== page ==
international law and legitimacy. This can make it more difficult for the
United States to gain international support for its use of force, and over the
long term, may lead others to resist US foreign policy goals more broadly,
including its efforts to fight terrorism. Elevating pre-emption to the level of
a formal doctrine may also increase the Administration’s inclination to
reach for the military lever quickly, when other tools still have a good
chance of working. Other states may wish to emulate the precedent set by
the United States in Afghanistan and Iraq, at the same time reducing its
leverage to convince such countries not to use force. This concern is
theoretical at one level, since it relates to stated doctrine as opposed to
actual U.S. actions. But it is very real at another level. Today’s international
system is characterised by a relative infrequency of interstate war.
Developing doctrines that lower the threshold for pre-emptive action could
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put that accomplishment at risk, and exacerbate regional crises already on
the brink of open conflict.

Of course, no country will embark suddenly on a war of aggression simply
because the United States provides it with a quasi-legal justification to do
so. But countries already on the brink of war, or leaning strongly towards
war, might use the doctrine to justify an action they already wished to take,
and the effect of the American posture may make it harder for the
international community in general, and the United States in particular, to
counsel delay and diplomacy. Potential examples abound, ranging from
Ethiopia and Eritrea, to China and Taiwan, to the Middle East. But perhaps
the clearest case is the India-Pakistan crisis. In 2002, India was poised to
attack Pakistan, given Pakistan’s suspected complicity in assisting Islamic
extremist terrorists who went from Pakistan into the disputed territory of
Kashmir. A combination of American pressure on both countries, with some
last-minute caution by the leaders of Pakistan and India, narrowly averted a
war that had the potential to escalate to the nuclear level once it began.
Although India might have intended to limit its action to eliminating
terrorist bases in Pakistan-held Kashmir and perhaps some bases inside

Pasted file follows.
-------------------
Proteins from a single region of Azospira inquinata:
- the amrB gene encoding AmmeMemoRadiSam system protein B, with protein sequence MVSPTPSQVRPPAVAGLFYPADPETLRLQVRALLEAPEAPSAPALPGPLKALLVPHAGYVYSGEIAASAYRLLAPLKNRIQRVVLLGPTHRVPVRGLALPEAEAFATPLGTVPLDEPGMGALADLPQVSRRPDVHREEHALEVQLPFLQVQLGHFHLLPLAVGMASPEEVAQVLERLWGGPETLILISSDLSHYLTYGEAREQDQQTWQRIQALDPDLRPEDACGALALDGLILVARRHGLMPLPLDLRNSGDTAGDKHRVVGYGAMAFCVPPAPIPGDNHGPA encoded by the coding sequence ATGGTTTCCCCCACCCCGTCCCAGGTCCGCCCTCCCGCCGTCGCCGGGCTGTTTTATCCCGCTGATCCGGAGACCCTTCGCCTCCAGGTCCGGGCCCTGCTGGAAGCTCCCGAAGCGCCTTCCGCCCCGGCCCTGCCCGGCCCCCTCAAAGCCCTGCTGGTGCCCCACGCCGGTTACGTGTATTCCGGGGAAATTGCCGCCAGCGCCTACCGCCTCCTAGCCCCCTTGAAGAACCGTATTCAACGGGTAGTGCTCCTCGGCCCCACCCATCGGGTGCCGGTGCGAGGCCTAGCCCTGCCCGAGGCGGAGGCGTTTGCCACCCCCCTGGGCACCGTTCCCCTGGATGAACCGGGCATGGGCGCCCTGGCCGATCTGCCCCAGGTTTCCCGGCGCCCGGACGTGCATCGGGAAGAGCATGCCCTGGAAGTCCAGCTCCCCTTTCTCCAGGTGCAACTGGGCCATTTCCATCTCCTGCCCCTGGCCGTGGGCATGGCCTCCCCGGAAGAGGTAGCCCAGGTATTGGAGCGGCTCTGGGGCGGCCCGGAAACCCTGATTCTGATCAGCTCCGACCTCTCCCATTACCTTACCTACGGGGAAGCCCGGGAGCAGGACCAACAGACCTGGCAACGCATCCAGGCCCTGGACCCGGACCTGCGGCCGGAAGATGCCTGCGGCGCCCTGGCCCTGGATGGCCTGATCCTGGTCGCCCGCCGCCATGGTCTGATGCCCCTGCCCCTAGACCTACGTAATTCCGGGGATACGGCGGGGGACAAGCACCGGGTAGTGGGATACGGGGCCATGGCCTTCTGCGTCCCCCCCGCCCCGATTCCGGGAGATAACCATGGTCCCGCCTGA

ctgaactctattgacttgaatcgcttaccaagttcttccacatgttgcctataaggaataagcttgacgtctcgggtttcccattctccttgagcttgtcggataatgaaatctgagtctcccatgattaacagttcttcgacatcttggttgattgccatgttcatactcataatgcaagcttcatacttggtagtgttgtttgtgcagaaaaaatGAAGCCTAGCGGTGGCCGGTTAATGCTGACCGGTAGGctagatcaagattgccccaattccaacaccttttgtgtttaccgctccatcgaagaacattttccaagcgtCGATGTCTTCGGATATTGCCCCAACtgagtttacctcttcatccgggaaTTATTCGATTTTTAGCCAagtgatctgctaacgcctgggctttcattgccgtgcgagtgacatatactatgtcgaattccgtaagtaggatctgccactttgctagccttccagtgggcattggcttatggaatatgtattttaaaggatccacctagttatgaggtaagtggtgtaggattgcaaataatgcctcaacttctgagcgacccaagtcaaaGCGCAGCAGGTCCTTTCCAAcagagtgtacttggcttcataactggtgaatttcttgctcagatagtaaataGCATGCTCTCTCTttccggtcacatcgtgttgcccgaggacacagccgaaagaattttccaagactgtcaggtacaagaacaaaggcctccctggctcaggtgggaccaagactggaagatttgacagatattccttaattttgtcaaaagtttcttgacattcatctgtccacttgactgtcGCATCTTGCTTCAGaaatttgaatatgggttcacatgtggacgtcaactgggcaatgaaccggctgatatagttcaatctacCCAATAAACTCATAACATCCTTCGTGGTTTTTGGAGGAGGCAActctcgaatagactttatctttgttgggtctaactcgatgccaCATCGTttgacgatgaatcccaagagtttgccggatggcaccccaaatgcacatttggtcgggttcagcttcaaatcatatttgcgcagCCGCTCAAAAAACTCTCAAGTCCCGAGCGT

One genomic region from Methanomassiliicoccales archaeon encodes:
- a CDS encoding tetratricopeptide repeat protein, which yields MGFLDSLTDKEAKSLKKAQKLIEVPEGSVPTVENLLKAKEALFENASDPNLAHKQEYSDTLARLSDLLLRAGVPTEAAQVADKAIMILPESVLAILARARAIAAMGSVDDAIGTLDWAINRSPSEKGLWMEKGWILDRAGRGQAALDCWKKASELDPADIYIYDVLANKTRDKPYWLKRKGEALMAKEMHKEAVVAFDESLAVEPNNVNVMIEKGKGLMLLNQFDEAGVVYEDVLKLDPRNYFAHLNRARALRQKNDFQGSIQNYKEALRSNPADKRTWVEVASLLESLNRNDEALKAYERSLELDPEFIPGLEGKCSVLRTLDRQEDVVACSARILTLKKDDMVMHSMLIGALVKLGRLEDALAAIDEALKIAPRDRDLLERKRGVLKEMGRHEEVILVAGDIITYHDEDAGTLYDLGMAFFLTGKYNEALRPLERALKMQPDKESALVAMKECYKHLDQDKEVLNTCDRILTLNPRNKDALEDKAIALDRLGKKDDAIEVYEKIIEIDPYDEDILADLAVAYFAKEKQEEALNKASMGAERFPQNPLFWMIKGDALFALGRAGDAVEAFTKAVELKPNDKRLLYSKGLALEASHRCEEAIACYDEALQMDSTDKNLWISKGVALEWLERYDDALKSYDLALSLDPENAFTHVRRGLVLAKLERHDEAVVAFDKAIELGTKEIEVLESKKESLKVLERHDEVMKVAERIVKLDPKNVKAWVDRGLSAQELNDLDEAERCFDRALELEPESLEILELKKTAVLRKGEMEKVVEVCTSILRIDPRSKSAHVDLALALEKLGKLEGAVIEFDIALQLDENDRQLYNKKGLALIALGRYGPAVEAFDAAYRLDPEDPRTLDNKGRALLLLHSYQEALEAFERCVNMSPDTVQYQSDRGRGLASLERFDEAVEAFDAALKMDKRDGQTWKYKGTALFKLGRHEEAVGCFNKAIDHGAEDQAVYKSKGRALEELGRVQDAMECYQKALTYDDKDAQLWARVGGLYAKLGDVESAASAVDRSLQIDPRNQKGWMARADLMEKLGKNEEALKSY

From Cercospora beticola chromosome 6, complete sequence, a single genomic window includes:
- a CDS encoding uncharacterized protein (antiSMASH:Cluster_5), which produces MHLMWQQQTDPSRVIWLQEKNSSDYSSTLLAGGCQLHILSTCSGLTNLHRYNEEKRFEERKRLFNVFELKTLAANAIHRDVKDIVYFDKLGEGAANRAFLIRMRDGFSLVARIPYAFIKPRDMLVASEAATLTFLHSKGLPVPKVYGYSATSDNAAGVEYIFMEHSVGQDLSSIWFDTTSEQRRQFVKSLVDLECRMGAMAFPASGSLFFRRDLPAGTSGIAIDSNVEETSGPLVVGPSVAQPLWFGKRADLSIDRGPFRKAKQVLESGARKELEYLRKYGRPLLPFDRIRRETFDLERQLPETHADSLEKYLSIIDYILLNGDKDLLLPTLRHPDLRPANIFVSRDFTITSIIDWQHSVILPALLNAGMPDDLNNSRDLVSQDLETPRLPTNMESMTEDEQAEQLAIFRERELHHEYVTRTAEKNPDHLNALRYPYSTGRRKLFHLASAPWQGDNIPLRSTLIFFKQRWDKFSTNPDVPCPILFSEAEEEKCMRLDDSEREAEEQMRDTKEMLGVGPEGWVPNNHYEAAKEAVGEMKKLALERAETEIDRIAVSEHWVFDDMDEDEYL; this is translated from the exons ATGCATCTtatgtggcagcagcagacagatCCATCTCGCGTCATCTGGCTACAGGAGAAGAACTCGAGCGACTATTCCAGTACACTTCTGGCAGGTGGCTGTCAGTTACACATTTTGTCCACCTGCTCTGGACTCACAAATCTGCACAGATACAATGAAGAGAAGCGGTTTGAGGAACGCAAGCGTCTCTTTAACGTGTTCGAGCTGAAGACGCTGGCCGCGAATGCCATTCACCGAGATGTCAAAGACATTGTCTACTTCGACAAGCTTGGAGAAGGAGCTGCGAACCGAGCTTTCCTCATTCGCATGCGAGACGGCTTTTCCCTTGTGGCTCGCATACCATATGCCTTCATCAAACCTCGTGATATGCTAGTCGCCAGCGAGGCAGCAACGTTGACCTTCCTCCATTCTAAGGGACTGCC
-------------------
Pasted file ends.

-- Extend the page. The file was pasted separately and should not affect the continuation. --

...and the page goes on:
Pakistan, nuclear-armed Pakistan might well have believed that India's
intentions were to overthrow the regime in Islamabad or to eliminate its
nuclear weapons capability. That situation would have further exacerbated
the risks of escalation. Kashmir's status remains contentious, despite
improved relations between India and Pakistan in recent months. Should the
crisis resume, the Bush doctrine of pre-emption may provide hawks in India
the added ammunition they need to justify a strike against Pakistan in the
eyes of their fellow Indian decision-makers. Russia’s threats against the
sovereign state of Georgia, which it accuses of protecting or at least failing
to pursue Islamic extremists tied to the Chechen war, also illustrate the
dangers of legitimating an easy and early recourse to pre-emption.

Second, the Bush Administration’s grand strategy is predicated upon the
apparent need to avoid the very constraints on unilateralism that define the
meaning of multilateralism as not just a type of cooperative behaviour, but
an institution of world order. What we have witnessed since 9/11 (although
the trend preceded that event) is the rapid decay of international
organisations as the United States seeks to liberate itself from multilateral
constraints, without any attempt to reform existing international institutions
or to replace them. In the 1990s, the United Nations was gradually displaced
from its primary responsibility for maintaining peace and security in favour
of a revitalised NATO, which provided the multilateral cover for US
military action in the Balkans. In the war against Iraq, the process was taken
a step further as NATO was itself sidelined in favour of a ‘coalition of the
willing’. In the area of trade, the United States has pursued a series of ‘free

trade’ arrangements with selected regions, including Australia, rather than
focus its efforts through the World Trade Organisation. The United States
rewards countries that acquiesce in its unilateral approach with access to the
American market, exemption from sanctions of one sort or another, foreign
aid, military assistance, silence about deviations from U.S. norms (as with
Saudi human rights and Israeli nuclear weapons), bribes and White House
visits for political leaders, and in a variety of other ways. Given the private
goods the United States can distribute, the sensible course for other
countries may well be not to balance against the United States but to
‘bandwagon’ with it. Over time, however, if U.S. economic power declines,
the benefits to be gained by cooperating with the United States will decline
as will the costs of opposing it. In addition to its budget deficit of around
US$300 billion, the United States is presiding over an annual trade deficit of
US500 billion.16 The measures necessary to deal with the twin deficits
include the weakening of the dollar and higher taxes and interest rates, all of
which will perpetuate the economic problems of the United States.

Third, there is a fundamental tension between American support for neo-